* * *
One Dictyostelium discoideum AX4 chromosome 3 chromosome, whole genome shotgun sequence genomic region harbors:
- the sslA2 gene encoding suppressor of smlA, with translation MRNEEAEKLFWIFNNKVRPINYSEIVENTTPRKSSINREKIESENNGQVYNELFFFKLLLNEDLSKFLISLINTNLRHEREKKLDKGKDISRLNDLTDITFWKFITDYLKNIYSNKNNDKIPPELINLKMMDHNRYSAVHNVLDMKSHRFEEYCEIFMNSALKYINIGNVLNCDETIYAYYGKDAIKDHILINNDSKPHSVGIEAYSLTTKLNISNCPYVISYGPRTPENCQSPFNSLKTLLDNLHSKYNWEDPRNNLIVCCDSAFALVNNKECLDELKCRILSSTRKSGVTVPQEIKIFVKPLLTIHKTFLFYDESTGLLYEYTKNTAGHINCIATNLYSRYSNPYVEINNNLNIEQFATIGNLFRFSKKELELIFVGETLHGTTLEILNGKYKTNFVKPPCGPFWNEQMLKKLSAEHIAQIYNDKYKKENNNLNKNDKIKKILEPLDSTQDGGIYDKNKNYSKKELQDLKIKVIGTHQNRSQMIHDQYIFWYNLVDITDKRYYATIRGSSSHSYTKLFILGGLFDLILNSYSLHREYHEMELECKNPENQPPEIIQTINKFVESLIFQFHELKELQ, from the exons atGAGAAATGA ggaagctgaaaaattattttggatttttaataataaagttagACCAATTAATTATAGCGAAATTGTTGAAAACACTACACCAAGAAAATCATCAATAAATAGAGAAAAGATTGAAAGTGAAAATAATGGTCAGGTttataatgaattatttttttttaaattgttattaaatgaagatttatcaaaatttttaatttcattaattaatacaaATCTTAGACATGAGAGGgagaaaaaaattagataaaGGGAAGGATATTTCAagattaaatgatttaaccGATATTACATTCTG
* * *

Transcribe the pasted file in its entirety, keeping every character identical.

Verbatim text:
One Dictyostelium discoideum AX4 chromosome 3 chromosome, whole genome shotgun sequence genomic region harbors:
- the sslA2 gene encoding suppressor of smlA, with translation MRNEEAEKLFWIFNNKVRPINYSEIVENTTPRKSSINREKIESENNGQVYNELFFFKLLLNEDLSKFLISLINTNLRHEREKKLDKGKDISRLNDLTDITFWKFITDYLKNIYSNKNNDKIPPELINLKMMDHNRYSAVHNVLDMKSHRFEEYCEIFMNSALKYINIGNVLNCDETIYAYYGKDAIKDHILINNDSKPHSVGIEAYSLTTKLNISNCPYVISYGPRTPENCQSPFNSLKTLLDNLHSKYNWEDPRNNLIVCCDSAFALVNNKECLDELKCRILSSTRKSGVTVPQEIKIFVKPLLTIHKTFLFYDESTGLLYEYTKNTAGHINCIATNLYSRYSNPYVEINNNLNIEQFATIGNLFRFSKKELELIFVGETLHGTTLEILNGKYKTNFVKPPCGPFWNEQMLKKLSAEHIAQIYNDKYKKENNNLNKNDKIKKILEPLDSTQDGGIYDKNKNYSKKELQDLKIKVIGTHQNRSQMIHDQYIFWYNLVDITDKRYYATIRGSSSHSYTKLFILGGLFDLILNSYSLHREYHEMELECKNPENQPPEIIQTINKFVESLIFQFHELKELQ, from the exons atGAGAAATGA ggaagctgaaaaattattttggatttttaataataaagttagACCAATTAATTATAGCGAAATTGTTGAAAACACTACACCAAGAAAATCATCAATAAATAGAGAAAAGATTGAAAGTGAAAATAATGGTCAGGTttataatgaattatttttttttaaattgttattaaatgaagatttatcaaaatttttaatttcattaattaatacaaATCTTAGACATGAGAGGgagaaaaaaattagataaaGGGAAGGATATTTCAagattaaatgatttaaccGATATTACATTCTG